“With Angkor Wat,” says Danh, “here is this beautiful architectural achievement of art and religion and Buddhist culture. And it was through the beauty of the Angkor Wat temple that the Khmer Rouge emerged, as the regime sought above all to return Cambodia to its glory days. In order to do that, they had to remove anyone who did not go along with their ideology. This is a theme I return to: the darkness and beauty in our history.”
Danh’s poignant, unflinching memorials capture both the moral collapse represented by Tuol Sleng–a former high school turned Khmer prison and execution site–and the sublime deep forests and structures of Angkor Wat. These works invite the viewer to consider how our existence is part of a larger narrative in human history, one that involves both sorrow and transcendence. When you look at the mirror-like surface of a daguerreotype, Danh remarks, “You become part of the image. You are able to reflect yourself onto this landscape.”
The intensely silver surfaces of Danh’s works often seem to result in a vibration of shadow and light around the subject’s edges, as though in the photograph we may finally glimpse the complicated interplay of matter and energy inherent in all life. Whether in the stark chambers of injustice or the luminous expressions of monumental gods, Danh’s images record the hidden magic at play in human endeavors. As we contemplate the machinations of human destruction, we are at the same time living in the shadow of the Buddha’s form, rising up from the forest floor.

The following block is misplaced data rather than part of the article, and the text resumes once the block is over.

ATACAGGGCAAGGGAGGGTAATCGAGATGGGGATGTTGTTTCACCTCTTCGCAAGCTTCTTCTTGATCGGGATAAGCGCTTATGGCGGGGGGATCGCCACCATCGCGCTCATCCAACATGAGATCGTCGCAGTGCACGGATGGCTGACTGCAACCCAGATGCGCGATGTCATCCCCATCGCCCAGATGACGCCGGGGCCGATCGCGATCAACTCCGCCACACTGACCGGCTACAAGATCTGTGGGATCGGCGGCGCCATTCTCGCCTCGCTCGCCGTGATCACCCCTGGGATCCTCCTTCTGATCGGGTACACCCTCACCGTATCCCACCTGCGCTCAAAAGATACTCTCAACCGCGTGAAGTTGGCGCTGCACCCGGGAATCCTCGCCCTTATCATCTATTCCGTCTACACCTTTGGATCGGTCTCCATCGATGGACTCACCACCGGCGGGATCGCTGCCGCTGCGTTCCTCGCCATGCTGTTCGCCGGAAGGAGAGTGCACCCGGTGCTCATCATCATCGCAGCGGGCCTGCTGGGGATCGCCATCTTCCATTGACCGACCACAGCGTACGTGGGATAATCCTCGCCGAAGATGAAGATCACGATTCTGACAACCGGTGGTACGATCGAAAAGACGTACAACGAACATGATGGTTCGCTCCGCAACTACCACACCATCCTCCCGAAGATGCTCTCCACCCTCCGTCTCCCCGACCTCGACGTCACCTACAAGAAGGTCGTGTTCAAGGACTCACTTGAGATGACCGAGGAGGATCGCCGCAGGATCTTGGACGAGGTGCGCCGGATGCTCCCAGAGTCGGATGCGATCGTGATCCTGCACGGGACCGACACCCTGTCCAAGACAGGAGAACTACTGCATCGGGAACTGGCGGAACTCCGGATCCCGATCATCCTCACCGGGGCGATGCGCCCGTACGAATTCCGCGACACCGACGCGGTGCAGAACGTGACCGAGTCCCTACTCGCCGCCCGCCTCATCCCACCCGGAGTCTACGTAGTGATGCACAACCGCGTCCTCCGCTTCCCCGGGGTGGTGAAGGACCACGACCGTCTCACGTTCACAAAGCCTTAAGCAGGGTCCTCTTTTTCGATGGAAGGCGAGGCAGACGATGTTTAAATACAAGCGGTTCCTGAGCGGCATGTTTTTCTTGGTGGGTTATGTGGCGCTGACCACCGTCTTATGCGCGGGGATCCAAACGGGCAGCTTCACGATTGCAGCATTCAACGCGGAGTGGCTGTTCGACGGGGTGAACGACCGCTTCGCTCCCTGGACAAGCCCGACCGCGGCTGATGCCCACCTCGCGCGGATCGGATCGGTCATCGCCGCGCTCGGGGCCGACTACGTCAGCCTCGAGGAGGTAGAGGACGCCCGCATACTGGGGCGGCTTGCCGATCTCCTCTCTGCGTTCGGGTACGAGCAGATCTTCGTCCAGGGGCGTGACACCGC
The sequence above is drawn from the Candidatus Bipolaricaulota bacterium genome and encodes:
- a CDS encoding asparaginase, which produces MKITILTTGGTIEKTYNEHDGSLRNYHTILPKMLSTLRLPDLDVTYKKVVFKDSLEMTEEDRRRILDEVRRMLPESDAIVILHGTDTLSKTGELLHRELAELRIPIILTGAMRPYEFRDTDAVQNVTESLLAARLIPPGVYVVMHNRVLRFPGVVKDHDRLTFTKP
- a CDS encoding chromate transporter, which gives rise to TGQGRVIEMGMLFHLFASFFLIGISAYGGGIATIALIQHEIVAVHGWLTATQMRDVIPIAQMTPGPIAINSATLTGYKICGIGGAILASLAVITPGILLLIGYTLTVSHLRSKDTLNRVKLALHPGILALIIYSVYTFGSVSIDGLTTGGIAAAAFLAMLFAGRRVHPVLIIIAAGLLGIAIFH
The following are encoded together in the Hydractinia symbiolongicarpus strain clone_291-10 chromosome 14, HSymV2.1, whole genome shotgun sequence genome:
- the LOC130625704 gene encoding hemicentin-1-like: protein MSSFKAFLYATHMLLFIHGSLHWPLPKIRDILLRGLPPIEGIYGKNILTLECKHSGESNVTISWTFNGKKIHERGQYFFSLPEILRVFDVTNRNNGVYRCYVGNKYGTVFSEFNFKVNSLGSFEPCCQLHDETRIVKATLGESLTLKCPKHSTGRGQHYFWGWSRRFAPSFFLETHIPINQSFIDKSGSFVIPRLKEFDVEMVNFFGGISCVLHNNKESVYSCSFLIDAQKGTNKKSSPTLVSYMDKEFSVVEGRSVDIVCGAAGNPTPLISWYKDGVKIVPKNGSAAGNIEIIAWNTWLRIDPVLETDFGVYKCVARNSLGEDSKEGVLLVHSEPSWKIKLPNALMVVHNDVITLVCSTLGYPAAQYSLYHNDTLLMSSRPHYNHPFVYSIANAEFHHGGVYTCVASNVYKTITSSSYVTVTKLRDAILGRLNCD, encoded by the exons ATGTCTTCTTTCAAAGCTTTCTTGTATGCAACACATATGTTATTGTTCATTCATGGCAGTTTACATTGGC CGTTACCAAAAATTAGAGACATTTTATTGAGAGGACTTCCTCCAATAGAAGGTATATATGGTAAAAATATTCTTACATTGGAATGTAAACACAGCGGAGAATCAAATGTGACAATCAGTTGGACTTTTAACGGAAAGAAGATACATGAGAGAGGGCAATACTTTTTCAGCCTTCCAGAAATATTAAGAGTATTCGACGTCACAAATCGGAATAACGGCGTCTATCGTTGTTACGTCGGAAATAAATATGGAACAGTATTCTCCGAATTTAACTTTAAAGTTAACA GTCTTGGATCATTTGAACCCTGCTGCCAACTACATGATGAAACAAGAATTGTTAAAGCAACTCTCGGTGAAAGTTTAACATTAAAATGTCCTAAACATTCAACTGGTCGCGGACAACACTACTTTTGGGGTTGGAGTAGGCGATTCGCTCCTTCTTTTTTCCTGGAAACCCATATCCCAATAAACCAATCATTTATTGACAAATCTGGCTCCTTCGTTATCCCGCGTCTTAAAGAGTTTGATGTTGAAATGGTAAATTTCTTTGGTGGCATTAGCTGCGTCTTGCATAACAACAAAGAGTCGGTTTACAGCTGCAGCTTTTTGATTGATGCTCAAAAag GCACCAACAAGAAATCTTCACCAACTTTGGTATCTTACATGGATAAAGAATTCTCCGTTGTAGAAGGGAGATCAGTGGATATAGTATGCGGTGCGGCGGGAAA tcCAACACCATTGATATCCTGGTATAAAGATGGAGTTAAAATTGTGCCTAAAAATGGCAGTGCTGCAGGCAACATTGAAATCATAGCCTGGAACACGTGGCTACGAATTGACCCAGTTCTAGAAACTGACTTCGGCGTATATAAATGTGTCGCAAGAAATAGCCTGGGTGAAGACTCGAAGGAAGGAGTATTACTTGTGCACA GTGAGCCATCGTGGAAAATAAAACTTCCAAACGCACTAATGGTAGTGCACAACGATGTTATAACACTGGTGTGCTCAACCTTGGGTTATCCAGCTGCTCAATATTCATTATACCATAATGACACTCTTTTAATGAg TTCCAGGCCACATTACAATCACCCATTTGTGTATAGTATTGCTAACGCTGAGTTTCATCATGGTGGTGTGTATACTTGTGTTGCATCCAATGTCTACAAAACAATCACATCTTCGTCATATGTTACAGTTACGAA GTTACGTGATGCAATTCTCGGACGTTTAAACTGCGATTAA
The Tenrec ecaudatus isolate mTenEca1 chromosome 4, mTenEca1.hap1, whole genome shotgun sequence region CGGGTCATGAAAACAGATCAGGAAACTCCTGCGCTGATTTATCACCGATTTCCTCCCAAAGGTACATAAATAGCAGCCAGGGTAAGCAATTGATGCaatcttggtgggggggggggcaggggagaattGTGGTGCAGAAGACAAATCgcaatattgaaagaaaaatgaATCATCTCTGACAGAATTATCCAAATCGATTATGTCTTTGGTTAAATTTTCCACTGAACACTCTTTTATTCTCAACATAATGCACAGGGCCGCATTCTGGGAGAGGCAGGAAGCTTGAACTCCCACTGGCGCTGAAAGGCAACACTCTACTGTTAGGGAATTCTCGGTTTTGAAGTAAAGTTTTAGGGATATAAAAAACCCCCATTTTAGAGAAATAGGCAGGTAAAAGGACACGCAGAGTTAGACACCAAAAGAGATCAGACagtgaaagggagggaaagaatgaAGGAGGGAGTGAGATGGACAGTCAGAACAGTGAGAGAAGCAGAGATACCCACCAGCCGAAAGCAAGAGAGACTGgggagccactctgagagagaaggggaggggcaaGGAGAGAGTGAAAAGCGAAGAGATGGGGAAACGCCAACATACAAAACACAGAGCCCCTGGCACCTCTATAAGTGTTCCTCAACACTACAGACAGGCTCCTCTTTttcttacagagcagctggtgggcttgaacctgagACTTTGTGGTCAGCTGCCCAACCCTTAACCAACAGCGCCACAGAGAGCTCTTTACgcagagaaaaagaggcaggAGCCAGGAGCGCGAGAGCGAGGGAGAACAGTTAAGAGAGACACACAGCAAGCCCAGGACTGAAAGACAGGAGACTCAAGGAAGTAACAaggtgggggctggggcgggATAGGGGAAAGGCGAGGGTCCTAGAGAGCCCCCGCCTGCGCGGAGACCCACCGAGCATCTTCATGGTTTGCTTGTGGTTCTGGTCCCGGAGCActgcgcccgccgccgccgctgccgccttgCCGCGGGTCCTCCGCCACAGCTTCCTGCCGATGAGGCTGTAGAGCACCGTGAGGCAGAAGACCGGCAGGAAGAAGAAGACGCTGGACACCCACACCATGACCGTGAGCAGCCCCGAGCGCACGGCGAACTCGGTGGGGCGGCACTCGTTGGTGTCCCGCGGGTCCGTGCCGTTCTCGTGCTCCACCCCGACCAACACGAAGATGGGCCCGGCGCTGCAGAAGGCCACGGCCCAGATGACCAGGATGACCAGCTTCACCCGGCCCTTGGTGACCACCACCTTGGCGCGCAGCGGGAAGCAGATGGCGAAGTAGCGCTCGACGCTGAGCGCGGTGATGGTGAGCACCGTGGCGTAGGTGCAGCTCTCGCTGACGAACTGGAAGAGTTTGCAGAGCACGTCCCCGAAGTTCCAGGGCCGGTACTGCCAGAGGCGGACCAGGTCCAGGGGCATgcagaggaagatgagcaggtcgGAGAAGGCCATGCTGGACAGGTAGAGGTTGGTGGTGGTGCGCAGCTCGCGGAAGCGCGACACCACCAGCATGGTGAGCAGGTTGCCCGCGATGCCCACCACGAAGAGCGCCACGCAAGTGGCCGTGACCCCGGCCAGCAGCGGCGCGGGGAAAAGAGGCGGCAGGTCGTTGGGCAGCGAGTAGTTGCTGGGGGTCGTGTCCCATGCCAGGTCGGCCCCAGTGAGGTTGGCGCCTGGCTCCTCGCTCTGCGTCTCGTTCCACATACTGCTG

For both Koerner and Danh, processing darkness into light in photographic work is a strategy for bearing witness to the immense mystery of our human existence, bringing forth from the darkness an opportunity to bask in the light of this moment.
In the Atrium: Benjamin Timpson
Benjamin Timpson’s luminous portraits are constructed of butterfly wings, each visage delineated through mysterious patterns and complex interplay of color and iridescence. The delicate biological relics are responsibly sourced by the artist, deconstructed according to their unique markings, then pieced over the artist’s rough sketch on a lightbox.
A descendant of Puebloan peoples, Timpson’s transcendent works portray Indigenous women who have been the victim of sexual assault and murder – a population that is four times more likely to experience such violence.
Timpson’s newest piece, Melodi, is a composition made from a Jeffrey Wolin photograph taken for his Faces of Homelessness series. Melodi, a survivor of sexual assault and domestic violence, is a 5th generation veteran who now works to advocate for special needs, education, and the Native American community in Chicago, Illinois.
Timpson sees these portraits as a metaphor for the significance of individual lives impacted by cultural violence, and as a way of examining the horrors of centuries-long exploitation of Native lands and cultures. Yet Timpson considers his work an act of hope and catharsis. The artist remarks: “The butterfly is appropriate because there’s a metamorphosis that takes place with these portraits; my work is about giving voice to the voiceless, and bringing to light the lives of these women.”
For 38 years, Lisa Sette has remained committed to discovering and exposing original, intriguing forms of expression. Lisa Sette Gallery exhibits painting, sculpture, photography, video, installation, and performance pieces from an Images